U.K. regulators have been urged to investigate Britain’s phone operators after the largest companies announced similar rises in mobile contracts in the space of several months.
The four network operators that account for 87% of U.K. mobile customers — Vodafone Group Plc, BT Group Plc’s EE, CK Hutchison Holdings Ltd.’s Three UK and Telefonica SA’s O2 — announced comparable price increases for customers with recent contracts, according to a report by Fideres Partners LLP, a consultancy that investigates corporate wrongdoing. O2’s will go into effect next year while the other three have increased rates since last September.
Fideres, which produces research for law firms, regulators, and campaign groups, said the price hikes will cost consumers an estimated 400 million pounds ($554 million) extra per year, and it will be relatively difficult for U.K. consumers to terminate their contracts compared to other markets. Last month, it sent its findings to U.K. telecommunications regulator Ofcom and the Competition and Markets Authority asking them to investigate.
The regulators declined to comment on Fideres’ latest report, which contained no evidence that the phone companies colluded on the price increases.
|Operator||Latest announced price increase|
|O2||Retail inflation rate as of January 2022 + 3.9%|
|Source: Company Disclosures|
London-based Fideres has previously produced reports highlighting banks’ pricing of corporate bonds, noting “anomalous” drug-price moves and supporting investigations against several financial institutions on collusion to fix benchmarks for interest-rate products.
Representatives for O2 and Three said they couldn’t comment without seeing the report in its entirety. A spokeswoman for BT said the change was “to simplify and consolidate our price-change policies to better reflect the Ofcom Fairness commitments,” referring to voluntary pricing guidelines.
The increase “reflects the level of investment we need to make within our business to continue our major investments in networks and service, while also prioritizing vulnerable customers suffering from financial hardship or digital exclusion.”
A Vodafone spokesman said “this is a hugely competitive market, with vast consumer choice and consistently improving value for money on high quality networks.”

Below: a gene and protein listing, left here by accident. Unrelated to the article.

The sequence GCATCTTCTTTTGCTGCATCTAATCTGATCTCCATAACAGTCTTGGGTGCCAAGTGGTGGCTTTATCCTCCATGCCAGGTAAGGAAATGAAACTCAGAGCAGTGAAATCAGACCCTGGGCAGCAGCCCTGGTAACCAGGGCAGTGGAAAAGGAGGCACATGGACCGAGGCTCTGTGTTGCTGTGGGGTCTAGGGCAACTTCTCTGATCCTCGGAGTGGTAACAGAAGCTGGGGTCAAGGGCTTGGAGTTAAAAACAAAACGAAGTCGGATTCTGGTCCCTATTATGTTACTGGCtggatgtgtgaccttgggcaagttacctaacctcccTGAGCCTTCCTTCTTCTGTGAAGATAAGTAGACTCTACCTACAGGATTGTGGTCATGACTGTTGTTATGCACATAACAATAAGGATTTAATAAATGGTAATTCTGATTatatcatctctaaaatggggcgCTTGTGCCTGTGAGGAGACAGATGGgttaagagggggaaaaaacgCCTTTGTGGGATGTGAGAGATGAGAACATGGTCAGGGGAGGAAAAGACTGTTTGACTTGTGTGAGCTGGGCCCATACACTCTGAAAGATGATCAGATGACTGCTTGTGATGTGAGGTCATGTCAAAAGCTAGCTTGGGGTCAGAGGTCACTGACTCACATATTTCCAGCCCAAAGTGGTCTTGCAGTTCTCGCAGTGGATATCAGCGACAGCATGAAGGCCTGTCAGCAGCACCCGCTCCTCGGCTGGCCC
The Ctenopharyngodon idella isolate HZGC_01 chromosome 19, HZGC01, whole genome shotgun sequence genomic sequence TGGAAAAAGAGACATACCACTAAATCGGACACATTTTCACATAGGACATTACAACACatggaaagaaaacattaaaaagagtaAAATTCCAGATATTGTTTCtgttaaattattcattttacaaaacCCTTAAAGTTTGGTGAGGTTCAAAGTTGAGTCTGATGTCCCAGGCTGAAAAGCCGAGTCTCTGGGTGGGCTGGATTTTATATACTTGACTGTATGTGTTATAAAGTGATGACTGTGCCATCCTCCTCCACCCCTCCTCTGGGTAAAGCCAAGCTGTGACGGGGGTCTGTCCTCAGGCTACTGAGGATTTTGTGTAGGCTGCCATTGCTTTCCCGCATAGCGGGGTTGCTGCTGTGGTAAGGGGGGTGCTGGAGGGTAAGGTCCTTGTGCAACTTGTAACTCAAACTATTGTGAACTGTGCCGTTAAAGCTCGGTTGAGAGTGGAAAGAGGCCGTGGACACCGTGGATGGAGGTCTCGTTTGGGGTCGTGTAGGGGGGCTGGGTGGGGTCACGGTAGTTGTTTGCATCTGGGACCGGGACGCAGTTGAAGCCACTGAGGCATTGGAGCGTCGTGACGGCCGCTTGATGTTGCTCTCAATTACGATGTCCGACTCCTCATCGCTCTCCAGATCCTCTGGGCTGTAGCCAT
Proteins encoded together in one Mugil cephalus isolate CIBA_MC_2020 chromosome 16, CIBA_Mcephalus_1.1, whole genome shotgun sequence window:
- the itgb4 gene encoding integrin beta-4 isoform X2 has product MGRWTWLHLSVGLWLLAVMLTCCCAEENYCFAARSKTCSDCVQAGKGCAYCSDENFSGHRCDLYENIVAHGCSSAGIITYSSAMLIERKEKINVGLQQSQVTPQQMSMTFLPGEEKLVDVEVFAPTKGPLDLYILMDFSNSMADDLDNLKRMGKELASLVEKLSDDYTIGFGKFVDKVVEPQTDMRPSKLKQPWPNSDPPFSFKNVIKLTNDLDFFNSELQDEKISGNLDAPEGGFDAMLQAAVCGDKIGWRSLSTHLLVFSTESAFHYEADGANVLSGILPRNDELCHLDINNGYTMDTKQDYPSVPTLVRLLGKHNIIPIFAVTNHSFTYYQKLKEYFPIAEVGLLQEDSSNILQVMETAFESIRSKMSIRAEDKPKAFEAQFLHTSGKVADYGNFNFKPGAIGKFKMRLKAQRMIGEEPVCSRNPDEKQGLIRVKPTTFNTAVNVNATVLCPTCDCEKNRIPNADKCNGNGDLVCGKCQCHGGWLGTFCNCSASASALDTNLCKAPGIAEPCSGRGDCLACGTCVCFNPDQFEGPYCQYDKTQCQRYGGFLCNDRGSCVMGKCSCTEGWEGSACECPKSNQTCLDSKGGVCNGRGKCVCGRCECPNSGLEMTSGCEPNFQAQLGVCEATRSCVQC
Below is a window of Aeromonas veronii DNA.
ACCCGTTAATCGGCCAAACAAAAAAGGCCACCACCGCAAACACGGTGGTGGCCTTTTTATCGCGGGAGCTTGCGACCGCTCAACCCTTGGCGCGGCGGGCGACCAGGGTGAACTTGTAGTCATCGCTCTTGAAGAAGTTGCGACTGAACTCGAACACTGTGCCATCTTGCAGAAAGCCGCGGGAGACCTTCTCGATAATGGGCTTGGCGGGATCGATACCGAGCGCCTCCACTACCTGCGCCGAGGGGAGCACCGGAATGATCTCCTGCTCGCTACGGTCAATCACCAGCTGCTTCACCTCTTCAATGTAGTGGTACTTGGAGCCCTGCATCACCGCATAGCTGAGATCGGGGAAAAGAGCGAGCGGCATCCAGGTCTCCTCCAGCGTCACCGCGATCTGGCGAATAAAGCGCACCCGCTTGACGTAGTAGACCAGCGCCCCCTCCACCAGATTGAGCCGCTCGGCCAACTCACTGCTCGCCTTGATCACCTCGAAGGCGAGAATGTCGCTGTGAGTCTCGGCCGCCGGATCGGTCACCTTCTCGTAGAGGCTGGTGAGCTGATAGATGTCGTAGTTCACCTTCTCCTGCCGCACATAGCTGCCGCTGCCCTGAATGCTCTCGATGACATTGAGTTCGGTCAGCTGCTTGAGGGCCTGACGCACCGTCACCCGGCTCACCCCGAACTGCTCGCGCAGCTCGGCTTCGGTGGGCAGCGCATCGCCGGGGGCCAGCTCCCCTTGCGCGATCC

“While increasing prices is never easy, we do have to set our prices each year to keep pace with the continued need to invest in our network, driven by ever-increasing usage and now the additional requirement to remove Huawei equipment. Similar pressures are felt by all operators.”
Mobile companies have long complained about margins in the U.K. market, which even Fideres said has had high competition for decades and relatively stable prices since 2016. The government’s decision to ban equipment from Huawei Technologies Co. and an expensive rollout of 5G technology could squeeze profits further.
But mergers between mobile providers, which would reduce the number of large competitors, have historically been discouraged. A combination of O2 and Three UK was blocked by the European Union in 2016, with the regulator citing concerns over potential price increases. O2 earlier this month merged with Liberty Global Plc’s internet and TV provider Virgin Media. That means Virgin’s future mobile pricing strategy will also be worth examining, Fideres said.
Even though their price increases might be aligned, the companies still compete fiercely over new customers, said James Ratzer, an analyst at New Street Research.
“At the end of every two-year contract, you have the opportunity to go back into that market and take advantage of the advertised prices,” Ratzer said. “The operators’ hope is that a lot of customers won’t switch — but a lot will.”
BT’s EE and Vodafone both increased plan prices by 3.9% plus December’s consumer price inflation rate, which this year adds up to 4.5%. Three UK instituted a simple price increase of the same amount. From next year, O2 airtime charges will increase by January’s retail inflation rate plus 3.9%.